Common Name: Great Egret.
Scientific Name: Ardea Alba.
What to look for? The Great Egret has all white feathers. Their bills are yellowish-orange. And they have black legs. Think smaller version of Sesame Street's "Big Bird" except all white!
Where can they be found at Carillon Stonegate Pond? Look along the shorelines of our ponds. And occasionally, you can spot one or more Great Egrets roosting in the trees above our western pond.
How big are they? The Great Egret averages 3 feet in height. They weigh in at approximately 2 pounds. And their wingspan is 5 to 6 feet.
What are their flight patterns? The flight of the Great Egret has been described as regal, elegant and graceful. How would you describe it? As these birds fly, you will notice the large wingspan that can be 5 to 6 feet. In flight, they retract their S-shaped neck – this distinguishes Great Egrets from Storks and Cranes which fly with their necks fully extended.
How else do they behave? Great Egrets and the Great Blue Heron hunt in a similar fashion. They wade slowly through the shore of ponds and wetlands. They will stand immobile patiently awaiting a fish – its motionless legs looking like branches to its prey. They will jab their sharp bill and snatch up the fish or prey – usually headfirst and swallow it.
What’s for dinner? The Great Egret is a carnivore and hunter. They feed on fish, frogs, crustaceans, snakes and other small aquatic animals.
Where do they take up residence? The Great Egret is common in North America (see map from Birds of North America in right column). They are also found throughout South America, Africa, and parts of Asia. In Illinois, they are common migrants and summer residents as well as a breeding area (in orange in map on right). According to the Illinois Natural History Survey, the Great Egret requires two distinct habitat types: 1) foraging habitat in unpolluted wetland situations and 2) nesting habitat, usually near foraging habitat, containing either trees or shrubs that provide enough support and building materials (twigs) for the nest. The Great Egret lives around marshes, ponds, shorelines of rivers and lakes, flooded fields and mudflats.
Where do they breed and nest? The Great Egret will build nests upwards of 100 feet off the ground near the top of a tree and near a wetland. The nest is large – up to three (3) feet wide and one (1) foot deep. The breeding season typically occurs in April. The female lays eggs which will hatch in approximately three (3) weeks. The young birds will fledge in about an additional three (3) weeks.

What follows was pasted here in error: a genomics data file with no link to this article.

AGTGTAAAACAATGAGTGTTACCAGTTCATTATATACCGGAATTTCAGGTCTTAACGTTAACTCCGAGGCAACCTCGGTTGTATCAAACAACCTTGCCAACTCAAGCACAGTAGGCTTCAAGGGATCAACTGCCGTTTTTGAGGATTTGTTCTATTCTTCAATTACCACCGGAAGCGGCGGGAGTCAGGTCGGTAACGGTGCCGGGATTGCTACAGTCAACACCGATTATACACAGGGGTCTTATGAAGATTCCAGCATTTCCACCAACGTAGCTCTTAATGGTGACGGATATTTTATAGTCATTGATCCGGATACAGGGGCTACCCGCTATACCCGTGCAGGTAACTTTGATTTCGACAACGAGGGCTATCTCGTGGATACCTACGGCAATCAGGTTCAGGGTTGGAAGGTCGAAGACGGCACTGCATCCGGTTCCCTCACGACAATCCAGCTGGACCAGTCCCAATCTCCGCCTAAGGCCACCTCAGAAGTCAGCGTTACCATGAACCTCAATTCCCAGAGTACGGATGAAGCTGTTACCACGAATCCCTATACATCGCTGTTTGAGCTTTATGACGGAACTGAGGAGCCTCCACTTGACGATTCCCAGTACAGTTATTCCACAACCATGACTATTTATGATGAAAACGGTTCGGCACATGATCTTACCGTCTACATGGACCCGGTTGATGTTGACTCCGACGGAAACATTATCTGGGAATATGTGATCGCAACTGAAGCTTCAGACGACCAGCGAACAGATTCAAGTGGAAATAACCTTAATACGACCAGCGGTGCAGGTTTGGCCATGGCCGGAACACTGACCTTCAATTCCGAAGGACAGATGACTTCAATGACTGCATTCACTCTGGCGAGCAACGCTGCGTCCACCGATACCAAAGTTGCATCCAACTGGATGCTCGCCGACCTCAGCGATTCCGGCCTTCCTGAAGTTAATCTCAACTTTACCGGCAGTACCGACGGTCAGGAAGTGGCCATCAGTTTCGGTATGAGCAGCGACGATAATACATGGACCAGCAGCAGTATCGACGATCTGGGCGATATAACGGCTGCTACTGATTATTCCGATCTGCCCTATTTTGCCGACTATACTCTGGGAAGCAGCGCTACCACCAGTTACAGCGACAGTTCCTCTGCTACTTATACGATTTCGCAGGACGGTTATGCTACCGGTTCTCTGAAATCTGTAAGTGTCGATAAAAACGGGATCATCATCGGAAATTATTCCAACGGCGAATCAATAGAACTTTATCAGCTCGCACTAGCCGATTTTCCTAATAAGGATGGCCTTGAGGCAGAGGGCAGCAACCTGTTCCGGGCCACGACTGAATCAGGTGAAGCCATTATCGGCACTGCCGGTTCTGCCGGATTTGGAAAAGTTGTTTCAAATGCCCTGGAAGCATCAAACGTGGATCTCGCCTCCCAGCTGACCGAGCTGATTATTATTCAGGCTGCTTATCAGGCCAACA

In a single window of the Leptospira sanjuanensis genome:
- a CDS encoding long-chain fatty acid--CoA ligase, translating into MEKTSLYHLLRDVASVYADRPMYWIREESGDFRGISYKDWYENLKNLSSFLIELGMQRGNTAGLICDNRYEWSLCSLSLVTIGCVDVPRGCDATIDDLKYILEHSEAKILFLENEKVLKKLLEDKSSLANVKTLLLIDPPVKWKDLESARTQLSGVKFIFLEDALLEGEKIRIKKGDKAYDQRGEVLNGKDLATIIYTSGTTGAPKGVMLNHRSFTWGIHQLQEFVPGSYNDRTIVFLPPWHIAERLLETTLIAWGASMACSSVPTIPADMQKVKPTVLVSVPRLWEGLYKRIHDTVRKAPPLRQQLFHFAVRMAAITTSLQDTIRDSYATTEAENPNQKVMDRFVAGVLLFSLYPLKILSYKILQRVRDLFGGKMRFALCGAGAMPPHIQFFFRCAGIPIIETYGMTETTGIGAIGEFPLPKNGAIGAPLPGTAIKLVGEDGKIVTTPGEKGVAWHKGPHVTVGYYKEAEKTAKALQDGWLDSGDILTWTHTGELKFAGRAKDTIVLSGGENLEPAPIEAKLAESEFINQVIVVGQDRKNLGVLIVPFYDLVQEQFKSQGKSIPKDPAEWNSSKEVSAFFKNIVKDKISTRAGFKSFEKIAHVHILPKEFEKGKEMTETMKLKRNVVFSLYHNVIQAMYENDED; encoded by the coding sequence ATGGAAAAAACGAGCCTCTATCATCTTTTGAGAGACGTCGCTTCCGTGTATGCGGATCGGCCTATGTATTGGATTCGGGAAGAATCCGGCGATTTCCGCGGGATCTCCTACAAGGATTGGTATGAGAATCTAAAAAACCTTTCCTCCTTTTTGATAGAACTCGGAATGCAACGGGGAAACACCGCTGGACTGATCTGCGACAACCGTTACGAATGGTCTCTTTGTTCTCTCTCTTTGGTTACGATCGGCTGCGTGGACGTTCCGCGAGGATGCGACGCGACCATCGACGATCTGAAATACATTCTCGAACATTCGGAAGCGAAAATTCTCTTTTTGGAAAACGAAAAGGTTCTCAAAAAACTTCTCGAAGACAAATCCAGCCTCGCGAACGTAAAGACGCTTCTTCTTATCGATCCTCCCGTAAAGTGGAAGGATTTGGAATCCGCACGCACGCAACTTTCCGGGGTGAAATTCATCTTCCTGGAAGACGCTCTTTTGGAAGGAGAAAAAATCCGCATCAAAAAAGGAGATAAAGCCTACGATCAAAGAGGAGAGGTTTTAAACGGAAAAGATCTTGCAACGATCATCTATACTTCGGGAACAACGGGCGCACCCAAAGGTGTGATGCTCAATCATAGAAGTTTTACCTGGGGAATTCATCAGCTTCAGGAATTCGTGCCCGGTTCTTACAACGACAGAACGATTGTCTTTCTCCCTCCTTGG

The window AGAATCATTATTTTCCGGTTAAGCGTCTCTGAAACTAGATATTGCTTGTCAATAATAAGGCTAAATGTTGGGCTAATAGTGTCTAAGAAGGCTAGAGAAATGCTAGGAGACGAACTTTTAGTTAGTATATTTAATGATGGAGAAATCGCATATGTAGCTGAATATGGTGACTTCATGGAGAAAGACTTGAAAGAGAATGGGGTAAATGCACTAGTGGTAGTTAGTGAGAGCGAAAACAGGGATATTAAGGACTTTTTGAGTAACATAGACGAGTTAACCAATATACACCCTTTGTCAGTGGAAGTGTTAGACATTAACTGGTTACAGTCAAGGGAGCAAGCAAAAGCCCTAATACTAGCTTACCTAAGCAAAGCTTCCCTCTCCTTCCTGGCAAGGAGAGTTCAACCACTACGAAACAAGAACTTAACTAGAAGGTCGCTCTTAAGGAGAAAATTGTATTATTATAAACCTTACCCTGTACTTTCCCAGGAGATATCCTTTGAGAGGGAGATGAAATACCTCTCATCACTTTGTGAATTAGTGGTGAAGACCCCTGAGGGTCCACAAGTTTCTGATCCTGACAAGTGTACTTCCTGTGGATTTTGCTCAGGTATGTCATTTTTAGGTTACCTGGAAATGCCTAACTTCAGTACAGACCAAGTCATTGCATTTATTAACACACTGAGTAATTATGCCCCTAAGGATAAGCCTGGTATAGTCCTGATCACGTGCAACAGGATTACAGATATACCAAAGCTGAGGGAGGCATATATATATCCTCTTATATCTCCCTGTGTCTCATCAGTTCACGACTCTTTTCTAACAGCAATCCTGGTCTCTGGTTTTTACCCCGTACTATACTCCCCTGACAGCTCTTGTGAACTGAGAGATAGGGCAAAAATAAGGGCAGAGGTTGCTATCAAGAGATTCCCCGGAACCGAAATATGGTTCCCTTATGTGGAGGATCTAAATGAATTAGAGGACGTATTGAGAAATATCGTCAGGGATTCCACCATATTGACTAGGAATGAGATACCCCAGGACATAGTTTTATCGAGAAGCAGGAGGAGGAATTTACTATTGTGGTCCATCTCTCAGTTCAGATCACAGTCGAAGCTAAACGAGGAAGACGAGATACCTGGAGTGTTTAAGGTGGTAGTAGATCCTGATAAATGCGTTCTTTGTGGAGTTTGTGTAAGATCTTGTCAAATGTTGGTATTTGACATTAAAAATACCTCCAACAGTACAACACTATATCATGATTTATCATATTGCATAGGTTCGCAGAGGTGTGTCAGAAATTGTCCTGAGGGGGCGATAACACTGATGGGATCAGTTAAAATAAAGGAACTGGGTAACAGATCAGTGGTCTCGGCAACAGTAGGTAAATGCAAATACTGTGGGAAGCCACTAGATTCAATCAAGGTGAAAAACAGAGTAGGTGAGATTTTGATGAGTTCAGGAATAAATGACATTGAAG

Where do they migrate? Great Egrets may migrate in the Midwest as far north as southern Wisconsin and Minnesota. And during the winter, they move south. They migrate by day in small flocks. Great Egrets may reside permanently in the southern U.S. - not migrating at all. In late summer and fall, Great Egrets are found across the U.S. See map from Birds of North America on the right.
What is their conservation status? There is low concern. According to the North American Breeding Bird Survey, the Great Egret has seen slight increases in populations. Partners in Flight estimates the global breeding population at 1.4 million.
Do they make any interesting sounds? Great Egrets are mostly silent as you see them on our ponds. But they do make various croaking calls. And when they are alarmed or disturbed, they produce a very harsh croak. Here is a link to the sounds of the Great Egret.
Interesting Facts About Great Egrets:
During the late 1800’s and the early 1900’s, the Great Egret was hunted almost to extinction as its beautiful white plumes (feathers) were used to decorate hats.
In 1953, the Great Egret in flight was chosen as the symbol of the National Audubon Society, founded in part to stop these birds from being killed to extinction (All About Birds).
The Great Egret was included on the Illinois Endangered Species List in 1977, but is doing well now and has been off this list since the late 1990’s.
The average life span for the Great Egret is 15 years.
For more information on Great Egrets and sources of information used in this blog (these are the sources that I am using to learn as I blog), please visit All About Birds, Audubon Society and Illinois Natural History Survey. And the Cornell Lab of Ornithology provides a wonderful source of information for anyone interested in learning more about birds.
The Carillon at Stonegate community is very fortunate to have a variety of wetland, forest and prairie environments conducive to a variety of birds and other wildlife, plants and insects. Our community and the Kane County Forest Preserve do an exceptional job in maintaining this natural environment – both for the benefit of the birds and wildlife and for our residents to enjoy.
Take a hike and see what you can find – and identify!